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Bard of the Isles

New Online Literary Magazine

Being a writer is amazing. It’s also frustrating, lonely and filled with doubt. How many times have we written and rewritten a synopsis? How about that comma? The one which changes to a semi-colon and then back to a comma again? Query letters, editing, blurbs, cover designs, blogs, figuring out Amazon algorithms … there’s a tonne going on. Regardless of whether you’re indie or traditional, the world of publishing is challenging and more than a little competitive. Although our friends and family want to be there for us, it can be difficult for them to understand. So, we turn to other writers, sharing our experiences – good, bad, and uncategorised.

I stumbled onto the British and Irish Writing Community when Sarah Linley, author of The Beach, extended a supportive hand, and introduced me to Phil Parker. Phil is the author of The Knights’ Protocol trilogy and the founder of the BIWC. The group has been invaluable in offering support and advice, and promoting each other’s work. It’s an environment to network in, meet likeminded folk (and a few who’ve lost theirs) and perhaps nab a beta reader or two. Regardless of your genre or style, if you’re British, Irish or even just living here, you are welcome. I’ve seen the community grow since I joined and met some brilliant people, but now it’s entering a whole new era.

Cue … Bard of the Isles.                                   

Bard of the Isles is a literary online magazine, celebrating the creativity, ingenuity and talent of all writers who hail from Britain and Ireland. Created and hosted by Damien Larkin, Lee C. Conley and Phil Parker, Bard is an exciting place for writers and readers. In the inaugural edition Jess Lawrence provides some insights into her experience as a copy editor, while DP Wooliscroft talks about his unusual take on the traditional trilogy. Timy Takács shares her experience on life as a blogger and RJ Barker is answering questions all about his new book, Bone Ships. Whether you’re into short stories – there are plenty of those, including one by yours truly – or need a few writing tips, this magazine has something for you.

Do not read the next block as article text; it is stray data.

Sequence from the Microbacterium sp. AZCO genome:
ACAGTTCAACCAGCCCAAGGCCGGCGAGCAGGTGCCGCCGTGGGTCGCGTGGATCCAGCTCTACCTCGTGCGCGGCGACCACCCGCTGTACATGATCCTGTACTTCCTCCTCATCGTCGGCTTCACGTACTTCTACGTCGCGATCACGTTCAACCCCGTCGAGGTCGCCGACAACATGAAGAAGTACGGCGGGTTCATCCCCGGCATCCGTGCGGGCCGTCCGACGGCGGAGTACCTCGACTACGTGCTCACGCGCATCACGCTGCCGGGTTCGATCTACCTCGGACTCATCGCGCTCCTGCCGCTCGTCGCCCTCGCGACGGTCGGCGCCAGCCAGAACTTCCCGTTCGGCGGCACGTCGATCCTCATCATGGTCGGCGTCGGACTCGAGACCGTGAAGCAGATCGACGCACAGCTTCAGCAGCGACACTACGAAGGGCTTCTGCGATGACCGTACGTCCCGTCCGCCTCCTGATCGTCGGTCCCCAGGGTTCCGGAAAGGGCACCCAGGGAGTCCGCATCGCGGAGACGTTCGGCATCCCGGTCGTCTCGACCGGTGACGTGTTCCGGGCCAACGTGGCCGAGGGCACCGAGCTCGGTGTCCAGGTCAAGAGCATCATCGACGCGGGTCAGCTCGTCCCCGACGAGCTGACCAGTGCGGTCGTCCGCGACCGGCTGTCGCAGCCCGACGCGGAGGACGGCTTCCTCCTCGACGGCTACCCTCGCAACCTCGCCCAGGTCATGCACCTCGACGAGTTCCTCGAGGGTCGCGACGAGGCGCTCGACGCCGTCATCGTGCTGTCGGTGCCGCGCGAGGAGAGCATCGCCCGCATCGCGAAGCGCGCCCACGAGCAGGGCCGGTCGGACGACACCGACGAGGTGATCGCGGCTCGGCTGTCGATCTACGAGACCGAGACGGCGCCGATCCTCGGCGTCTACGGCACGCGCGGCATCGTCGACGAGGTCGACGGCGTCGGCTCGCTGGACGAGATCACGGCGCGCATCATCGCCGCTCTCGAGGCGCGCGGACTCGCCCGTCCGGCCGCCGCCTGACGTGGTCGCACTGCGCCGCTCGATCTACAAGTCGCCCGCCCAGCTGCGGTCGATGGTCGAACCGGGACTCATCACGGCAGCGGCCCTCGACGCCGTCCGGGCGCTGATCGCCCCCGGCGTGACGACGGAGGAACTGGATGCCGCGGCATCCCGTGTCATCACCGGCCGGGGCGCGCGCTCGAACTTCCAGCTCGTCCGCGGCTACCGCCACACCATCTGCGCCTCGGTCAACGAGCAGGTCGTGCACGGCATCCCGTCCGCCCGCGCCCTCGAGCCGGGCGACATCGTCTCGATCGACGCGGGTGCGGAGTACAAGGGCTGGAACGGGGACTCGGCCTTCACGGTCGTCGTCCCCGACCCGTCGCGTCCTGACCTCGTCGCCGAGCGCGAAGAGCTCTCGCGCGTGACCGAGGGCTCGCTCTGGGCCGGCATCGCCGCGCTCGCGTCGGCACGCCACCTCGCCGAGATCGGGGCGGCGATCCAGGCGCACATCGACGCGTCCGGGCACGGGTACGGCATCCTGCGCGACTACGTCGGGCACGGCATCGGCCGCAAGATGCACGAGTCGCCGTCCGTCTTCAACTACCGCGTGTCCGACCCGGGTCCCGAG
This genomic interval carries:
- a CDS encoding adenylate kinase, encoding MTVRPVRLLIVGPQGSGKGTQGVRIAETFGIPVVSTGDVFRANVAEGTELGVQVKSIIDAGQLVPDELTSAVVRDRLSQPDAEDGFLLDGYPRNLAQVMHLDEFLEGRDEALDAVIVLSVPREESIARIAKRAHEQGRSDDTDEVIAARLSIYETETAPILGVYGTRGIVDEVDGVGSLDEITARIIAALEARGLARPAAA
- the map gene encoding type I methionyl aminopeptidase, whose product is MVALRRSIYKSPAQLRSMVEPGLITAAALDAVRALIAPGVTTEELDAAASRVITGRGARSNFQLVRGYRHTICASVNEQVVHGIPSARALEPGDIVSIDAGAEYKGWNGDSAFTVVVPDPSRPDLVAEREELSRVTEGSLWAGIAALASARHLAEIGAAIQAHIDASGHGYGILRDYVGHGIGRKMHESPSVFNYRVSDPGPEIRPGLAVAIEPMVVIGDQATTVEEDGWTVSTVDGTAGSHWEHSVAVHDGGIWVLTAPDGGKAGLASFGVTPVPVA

The origin of the word bard is Celtic in its roots; Scottish Gaelic, Irish and Welsh, and brought into more common usage by Sir Walter Scott. Of course, we shouldn’t forget the Bard himself – William Shakespeare. What could be more representative?

NB: No reference intended to bard; the rasher of fat bacon put on meat prior to roasting.

Bard of the Isles is on its way up. Everyone involved wants to see it, and the British and Irish Writing Community, grow and succeed. Personally, I have no doubt that it’s going to go from strength to strength and I’m thrilled to be lucky enough to be a part of the foundations.

The BIWC has a Facebook group where you can come and meet the gang – please do. You can also get involved by using #BritishIrishWritingCommunity or #BIWC, and follow Bard on Twitter with @BardIsles.

I’ll be doing regular posts on upcoming topics and themes. And if you have any burning questions or ideas, feel free to drop them in the comments, get in touch on Facebook or hit me up on Twitter.

The first edition comes out on 1st September and it’s a belter. Make sure you don’t miss out!

https://bardoftheislesmag.wixsite.com/main

 

 

2 Comments

  1. Anna says:

    Sounds great, I’ll check it out xx

    1. Thank you. One day to go. 👍

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